VLAN aware VMs

VLAN aware VMs


There are various use cases where it would be useful to allow a VM to be attached to multiple networks using VLANs as a local encapsulation method.

Problem Description

It is useful to allow a VM to attach to different networks using a single port, and have the VM dictate which traffic goes to which network. The use cases for this are:

  • Some applications have requirements to connect to many (say, hundreds) of Neutron networks. It is more practical to use a single or other small number of VIFs and use VLANs to differentiate traffic for each network than to have hundreds of VIFs per VM.
  • Cloud workloads are often very dynamic. It may be more efficient and/or less complex to add/remove VLANs than to hotplug interfaces in a VM.
  • A VM could be moved from one network to another without detaching the VIF from the VM.
  • A VM may be running many containers. Each container may have requirements to be connected to different Neutron networks. Assigning a VLAN (or other encapsulation) id for each container is more efficient and scalable than requiring a vNIC per container.
  • There are legacy applications that expect to use VLANs as a way to connect to multiple networks. Neutron provides a way to expose that model to the VM decoupled from how the network is actually implemented. Dragonflow should support this as a backend.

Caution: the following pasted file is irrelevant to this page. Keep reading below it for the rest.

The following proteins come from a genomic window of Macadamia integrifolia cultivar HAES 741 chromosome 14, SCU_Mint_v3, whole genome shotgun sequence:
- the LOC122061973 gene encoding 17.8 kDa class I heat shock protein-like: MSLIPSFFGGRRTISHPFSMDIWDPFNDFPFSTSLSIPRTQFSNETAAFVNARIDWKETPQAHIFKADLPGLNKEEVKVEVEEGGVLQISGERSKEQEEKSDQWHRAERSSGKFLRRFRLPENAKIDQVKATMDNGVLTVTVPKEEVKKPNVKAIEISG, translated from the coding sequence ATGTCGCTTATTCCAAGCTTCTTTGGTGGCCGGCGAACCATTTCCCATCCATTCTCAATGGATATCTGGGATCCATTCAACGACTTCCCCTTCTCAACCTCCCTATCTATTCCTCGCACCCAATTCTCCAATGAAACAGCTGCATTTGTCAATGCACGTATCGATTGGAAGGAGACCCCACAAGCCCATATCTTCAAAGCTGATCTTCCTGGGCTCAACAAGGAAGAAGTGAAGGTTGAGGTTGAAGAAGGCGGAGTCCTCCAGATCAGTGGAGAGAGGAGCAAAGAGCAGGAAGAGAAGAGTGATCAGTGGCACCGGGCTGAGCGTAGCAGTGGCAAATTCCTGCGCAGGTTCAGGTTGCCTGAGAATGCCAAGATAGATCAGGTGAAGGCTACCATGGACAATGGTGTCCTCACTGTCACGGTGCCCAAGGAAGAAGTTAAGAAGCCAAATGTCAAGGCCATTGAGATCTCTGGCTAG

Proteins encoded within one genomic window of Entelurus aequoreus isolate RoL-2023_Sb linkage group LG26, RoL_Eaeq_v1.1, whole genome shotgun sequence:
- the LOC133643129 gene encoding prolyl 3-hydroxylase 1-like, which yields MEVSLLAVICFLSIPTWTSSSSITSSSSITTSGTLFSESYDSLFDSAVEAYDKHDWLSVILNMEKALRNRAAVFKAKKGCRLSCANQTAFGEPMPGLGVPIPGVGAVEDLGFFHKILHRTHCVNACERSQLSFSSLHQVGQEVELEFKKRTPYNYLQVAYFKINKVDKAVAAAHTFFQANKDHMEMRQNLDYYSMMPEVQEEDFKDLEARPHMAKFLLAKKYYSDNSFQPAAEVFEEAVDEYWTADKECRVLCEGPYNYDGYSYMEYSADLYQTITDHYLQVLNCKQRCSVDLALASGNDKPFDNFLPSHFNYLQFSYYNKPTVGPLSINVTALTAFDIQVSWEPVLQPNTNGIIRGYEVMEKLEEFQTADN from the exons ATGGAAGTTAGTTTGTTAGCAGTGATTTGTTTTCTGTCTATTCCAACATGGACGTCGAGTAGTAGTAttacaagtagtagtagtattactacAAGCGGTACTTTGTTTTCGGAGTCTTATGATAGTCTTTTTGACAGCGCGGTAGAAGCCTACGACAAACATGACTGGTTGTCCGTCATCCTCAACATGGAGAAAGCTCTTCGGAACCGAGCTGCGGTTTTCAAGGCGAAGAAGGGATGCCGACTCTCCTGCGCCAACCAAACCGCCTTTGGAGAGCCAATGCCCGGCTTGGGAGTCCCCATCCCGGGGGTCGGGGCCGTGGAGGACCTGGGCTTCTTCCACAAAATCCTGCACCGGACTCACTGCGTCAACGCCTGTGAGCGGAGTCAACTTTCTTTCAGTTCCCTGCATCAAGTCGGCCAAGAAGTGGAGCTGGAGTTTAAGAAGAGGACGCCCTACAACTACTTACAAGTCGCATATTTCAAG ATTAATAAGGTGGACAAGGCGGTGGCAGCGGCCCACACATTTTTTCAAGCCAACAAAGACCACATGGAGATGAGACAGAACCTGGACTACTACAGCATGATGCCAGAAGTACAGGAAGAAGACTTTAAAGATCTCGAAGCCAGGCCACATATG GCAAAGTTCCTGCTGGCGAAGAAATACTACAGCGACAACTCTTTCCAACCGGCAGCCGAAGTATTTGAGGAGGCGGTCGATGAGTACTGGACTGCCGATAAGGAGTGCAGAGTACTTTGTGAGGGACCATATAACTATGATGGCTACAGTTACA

This information is also available on the Neutron side [1].

Currently, this is not implemented in Dragonflow. A VLAN-tagged packet is treated like a regular packet, and passed as is. Tagged packets should appear as if they are untagged from the virtual port.

Proposed Change

Dragonflow will be notified by the API layer which ports are VLAN-tagged, to which port they are attached, and what is their segmentation ID. The data should be stored such that if new tagging methods (e.g. encapsulation, MPLS) need to be added, there will be no change to the model and API layer.

In Dragonflow, it is very easy to identify from which port and network a packet is received. This information is stored in OVS metadata by the classification application. The network is stored in the metadata. The destination port information is also stored in OVS metadata during packet dispatch.

Data-Model Impact

The Neutron API proposes two structures: trunks and subports.

trunks are only used to state that a port has subports, and acts as a reference between subports and ports. We propose to ignore this object in the Dragonflow database. The Neutron API is not modified, but there will be no matching Trunk object in Dragonflow.

subports link two port objects. One is the parent port, which is connected to the VM, and the second is a virtual port. There may be many subports linking to a single parent port, but at most one subport linking a virtual port.

We propose the following object: ChildPortSegmentation, with the following fields:

  • id - The ID of the ChildPortSegmentation. This value is not provided by Neutron, and will be generated by Dragonflow’s Neutron driver.
  • parent - A reference to the parent port
  • port - A reference to the virtual port
  • segmentation_type - The type of tagging used. Currently, only ‘vlan’ is supported.